Document Type

Theses, Ph.D


Available under a Creative Commons Attribution Non-Commercial Share Alike 4.0 International Licence


1.3 PHYSICAL SCIENCES, Optics, Polymer science

Publication Details

Successfully submitted for the award of Doctor of Philosophy (Ph.D) to the Technological University Dublin, November, 2010.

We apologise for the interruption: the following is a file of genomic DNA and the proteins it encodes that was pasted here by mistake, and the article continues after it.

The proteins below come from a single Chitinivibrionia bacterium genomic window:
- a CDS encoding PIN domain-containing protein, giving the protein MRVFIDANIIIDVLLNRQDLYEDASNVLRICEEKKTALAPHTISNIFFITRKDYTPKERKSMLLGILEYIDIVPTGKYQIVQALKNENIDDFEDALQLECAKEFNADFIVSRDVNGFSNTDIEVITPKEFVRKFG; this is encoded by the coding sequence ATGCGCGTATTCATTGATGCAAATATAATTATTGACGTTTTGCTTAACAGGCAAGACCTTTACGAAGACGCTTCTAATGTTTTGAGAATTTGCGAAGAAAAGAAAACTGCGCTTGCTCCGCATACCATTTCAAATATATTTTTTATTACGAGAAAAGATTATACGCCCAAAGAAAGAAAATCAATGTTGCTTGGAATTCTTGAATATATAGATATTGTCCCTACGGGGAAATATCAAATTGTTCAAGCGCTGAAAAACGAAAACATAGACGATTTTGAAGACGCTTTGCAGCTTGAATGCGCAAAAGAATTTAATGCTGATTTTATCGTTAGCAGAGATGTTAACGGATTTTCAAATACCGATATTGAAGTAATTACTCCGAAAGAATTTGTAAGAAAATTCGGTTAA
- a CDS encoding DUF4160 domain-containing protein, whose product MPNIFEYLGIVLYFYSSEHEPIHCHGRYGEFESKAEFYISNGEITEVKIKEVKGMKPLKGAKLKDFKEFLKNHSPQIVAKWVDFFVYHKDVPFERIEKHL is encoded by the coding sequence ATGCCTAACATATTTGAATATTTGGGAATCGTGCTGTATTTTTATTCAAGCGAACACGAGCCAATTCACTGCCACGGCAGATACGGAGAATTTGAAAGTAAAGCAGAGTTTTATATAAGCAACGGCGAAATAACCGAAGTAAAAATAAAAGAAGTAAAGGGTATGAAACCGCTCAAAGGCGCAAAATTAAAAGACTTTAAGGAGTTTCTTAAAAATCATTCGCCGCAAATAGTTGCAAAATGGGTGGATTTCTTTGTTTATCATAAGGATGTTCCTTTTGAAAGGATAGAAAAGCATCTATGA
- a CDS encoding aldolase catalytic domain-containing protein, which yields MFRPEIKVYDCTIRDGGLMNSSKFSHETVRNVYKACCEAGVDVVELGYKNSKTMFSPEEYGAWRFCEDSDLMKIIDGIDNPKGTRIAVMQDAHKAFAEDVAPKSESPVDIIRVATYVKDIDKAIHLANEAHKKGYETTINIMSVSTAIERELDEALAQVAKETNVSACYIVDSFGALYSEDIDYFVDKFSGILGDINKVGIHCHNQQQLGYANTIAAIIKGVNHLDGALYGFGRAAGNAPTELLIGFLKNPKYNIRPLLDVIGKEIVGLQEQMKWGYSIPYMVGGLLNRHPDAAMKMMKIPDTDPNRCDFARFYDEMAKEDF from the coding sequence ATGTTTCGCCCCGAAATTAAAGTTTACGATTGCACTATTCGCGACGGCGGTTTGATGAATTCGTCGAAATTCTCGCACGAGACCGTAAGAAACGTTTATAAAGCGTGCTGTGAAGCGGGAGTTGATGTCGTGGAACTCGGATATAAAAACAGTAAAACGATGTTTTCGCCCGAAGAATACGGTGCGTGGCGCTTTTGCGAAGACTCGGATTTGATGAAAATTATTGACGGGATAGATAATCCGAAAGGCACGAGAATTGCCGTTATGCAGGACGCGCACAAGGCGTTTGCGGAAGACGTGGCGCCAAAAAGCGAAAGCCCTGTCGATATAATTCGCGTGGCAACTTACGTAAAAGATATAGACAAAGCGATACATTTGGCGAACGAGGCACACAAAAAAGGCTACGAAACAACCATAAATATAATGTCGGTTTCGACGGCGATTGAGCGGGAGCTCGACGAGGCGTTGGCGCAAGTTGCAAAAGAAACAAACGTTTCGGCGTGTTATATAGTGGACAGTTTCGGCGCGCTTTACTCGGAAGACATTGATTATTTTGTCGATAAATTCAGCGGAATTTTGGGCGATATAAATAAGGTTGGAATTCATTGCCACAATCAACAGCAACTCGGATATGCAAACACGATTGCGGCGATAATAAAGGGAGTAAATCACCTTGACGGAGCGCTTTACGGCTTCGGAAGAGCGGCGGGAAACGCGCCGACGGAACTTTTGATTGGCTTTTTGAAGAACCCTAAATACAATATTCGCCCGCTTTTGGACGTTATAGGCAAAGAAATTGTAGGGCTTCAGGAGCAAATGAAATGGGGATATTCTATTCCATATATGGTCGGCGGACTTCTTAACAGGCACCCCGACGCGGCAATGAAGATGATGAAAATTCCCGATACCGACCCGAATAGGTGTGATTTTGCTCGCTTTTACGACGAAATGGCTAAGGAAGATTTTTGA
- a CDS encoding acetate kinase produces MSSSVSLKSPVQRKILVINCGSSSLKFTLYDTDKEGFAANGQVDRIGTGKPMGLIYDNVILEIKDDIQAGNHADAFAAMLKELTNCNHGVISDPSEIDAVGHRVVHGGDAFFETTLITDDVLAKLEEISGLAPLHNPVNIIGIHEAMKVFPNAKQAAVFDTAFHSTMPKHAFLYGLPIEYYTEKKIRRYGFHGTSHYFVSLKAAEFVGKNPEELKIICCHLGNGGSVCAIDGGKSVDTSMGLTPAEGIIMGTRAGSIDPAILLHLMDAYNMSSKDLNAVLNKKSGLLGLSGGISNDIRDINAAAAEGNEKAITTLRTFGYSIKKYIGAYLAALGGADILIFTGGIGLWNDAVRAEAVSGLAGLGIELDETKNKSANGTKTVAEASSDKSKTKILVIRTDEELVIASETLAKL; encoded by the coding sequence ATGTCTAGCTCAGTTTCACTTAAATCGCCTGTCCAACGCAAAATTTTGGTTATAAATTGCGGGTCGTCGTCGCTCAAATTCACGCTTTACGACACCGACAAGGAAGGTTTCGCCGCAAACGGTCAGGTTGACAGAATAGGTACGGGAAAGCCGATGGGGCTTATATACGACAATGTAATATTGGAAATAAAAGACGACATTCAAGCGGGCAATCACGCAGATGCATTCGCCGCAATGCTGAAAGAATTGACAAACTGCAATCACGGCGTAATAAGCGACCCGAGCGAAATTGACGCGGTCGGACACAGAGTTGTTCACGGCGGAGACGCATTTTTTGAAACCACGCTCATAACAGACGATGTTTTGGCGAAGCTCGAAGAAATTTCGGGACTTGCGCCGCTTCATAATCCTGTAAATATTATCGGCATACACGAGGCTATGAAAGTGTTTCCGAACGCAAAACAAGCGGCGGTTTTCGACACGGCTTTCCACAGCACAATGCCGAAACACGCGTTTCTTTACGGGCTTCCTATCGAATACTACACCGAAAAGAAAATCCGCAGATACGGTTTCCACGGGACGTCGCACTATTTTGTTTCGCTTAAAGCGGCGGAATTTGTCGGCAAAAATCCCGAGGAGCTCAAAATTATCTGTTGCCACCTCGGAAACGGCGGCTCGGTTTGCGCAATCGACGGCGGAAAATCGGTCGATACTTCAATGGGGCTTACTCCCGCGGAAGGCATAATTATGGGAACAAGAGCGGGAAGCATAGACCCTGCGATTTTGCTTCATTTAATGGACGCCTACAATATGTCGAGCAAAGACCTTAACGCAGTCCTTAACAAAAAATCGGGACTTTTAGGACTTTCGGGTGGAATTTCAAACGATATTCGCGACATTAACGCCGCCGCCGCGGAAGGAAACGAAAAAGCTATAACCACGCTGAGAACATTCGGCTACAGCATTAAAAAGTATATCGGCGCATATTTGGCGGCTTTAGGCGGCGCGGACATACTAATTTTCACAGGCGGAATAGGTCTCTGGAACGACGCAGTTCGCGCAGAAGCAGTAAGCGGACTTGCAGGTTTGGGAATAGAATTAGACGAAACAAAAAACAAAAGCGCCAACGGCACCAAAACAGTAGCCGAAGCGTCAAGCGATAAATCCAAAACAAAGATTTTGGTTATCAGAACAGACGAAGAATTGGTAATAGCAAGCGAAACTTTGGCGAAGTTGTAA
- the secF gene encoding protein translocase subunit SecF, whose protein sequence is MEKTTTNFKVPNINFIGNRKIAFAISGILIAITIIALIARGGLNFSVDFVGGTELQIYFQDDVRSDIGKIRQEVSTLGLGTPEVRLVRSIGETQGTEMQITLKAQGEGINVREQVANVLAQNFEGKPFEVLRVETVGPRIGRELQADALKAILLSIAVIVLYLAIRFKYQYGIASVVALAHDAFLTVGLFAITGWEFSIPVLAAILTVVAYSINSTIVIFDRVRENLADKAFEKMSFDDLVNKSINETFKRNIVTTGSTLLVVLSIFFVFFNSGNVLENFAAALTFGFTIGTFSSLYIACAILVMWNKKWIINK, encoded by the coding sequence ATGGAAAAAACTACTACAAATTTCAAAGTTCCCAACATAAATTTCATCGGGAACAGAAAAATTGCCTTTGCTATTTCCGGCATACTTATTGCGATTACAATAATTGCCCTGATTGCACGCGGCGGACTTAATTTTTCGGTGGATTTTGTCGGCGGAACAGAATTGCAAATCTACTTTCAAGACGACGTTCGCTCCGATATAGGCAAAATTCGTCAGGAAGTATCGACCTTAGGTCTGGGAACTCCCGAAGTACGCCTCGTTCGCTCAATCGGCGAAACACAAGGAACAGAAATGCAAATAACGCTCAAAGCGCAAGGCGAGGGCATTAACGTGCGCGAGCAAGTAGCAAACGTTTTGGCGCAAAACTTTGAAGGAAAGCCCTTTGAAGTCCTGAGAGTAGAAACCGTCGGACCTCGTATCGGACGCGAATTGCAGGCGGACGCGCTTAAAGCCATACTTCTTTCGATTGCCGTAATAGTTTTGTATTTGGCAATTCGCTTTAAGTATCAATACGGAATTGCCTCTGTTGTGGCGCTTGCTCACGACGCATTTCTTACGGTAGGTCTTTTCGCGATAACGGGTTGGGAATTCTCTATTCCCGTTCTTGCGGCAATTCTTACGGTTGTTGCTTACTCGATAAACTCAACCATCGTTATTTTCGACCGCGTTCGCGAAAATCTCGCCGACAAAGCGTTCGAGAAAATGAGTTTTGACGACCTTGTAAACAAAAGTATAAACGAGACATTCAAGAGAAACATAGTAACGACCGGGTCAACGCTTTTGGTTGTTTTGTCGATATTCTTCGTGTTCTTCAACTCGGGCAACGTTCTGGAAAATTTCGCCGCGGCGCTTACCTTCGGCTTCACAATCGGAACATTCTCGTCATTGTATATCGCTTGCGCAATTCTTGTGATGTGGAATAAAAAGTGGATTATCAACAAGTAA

Holography is a firmly established discipline that can be used as a tool for scientific and engineering studies and as a display medium as well. Until now both silver halide photographic emulsions (SHPE) and dichromated gelatine (DCG) have been the most common materials used for high efficiency full colour reflection hologram recording. However, these materials require wet chemical processing for developing the holograms which is laborious and costly from the point of view of commercial applications. Self-developing photopolymers such as acrylamide based photopolymer (ABP) which do not require development are the ideal choice for real-time recording and reconstruction of holograms. This thesis reports on the development of an acrylamide based photopolymer system for full colour reflection holographic display. Firstly ABP was dye sensitised separately at 633 nm and 473 nm using methyleneblue and acriflavine respectively to record holographic reflection gratings and the corresponding diffraction efficiencies were measured. Following this, the ABP material which had already been sensitised at 532 nm at the IEO centre by using erythrosine B as a dye, a panchromatic ABP was developed at IEO sensitised at all three selected primary wavelengths which were available, namely 633 nm, 473 nm and 532 nm. The Bidirectional Scattering Distribution Function (BSDF) was measured for the ABP and scattering obtained was relatively low compared with that of air and glass in the visible region. Reflection holographic gratings were recorded at 633 nm, 532 nm, and 473 nm wavelengths to evaluate the diffraction efficiencies at spatial frequencies of 4200 lineslmm, 5000 lineslmm and 5700 lineslmm respectively. An optical setup was established to record multicolour holograms by combining three selected laser beams (at 633 nm, 532 nm, and 473 nm). Further multicolour reflection holographic gratings were recorded using a combined single RGB beam so that all wavelengths illuminated the same spot. Spectral characterisation was carried out on the multicolour reflection holographic gratings and the Bragg peaks of the diffracted beam were monitored and compared with the recording wavelengths to reveal the shifts which were considered due to the dimensional changes inside the photopolymer. These spectral shifts in the photopolymer response were minimised by using zeolite nanoparticles (Si-MFI 30nm). Reflection holograms of objects were successfully recorded at all three primary wavelengths, and also using a combined RGB beam. The results provided a strong confirmation that this acrylamide based photopolymer can be used as a panchromatic recording material and can be employed in future commercial holographic applications.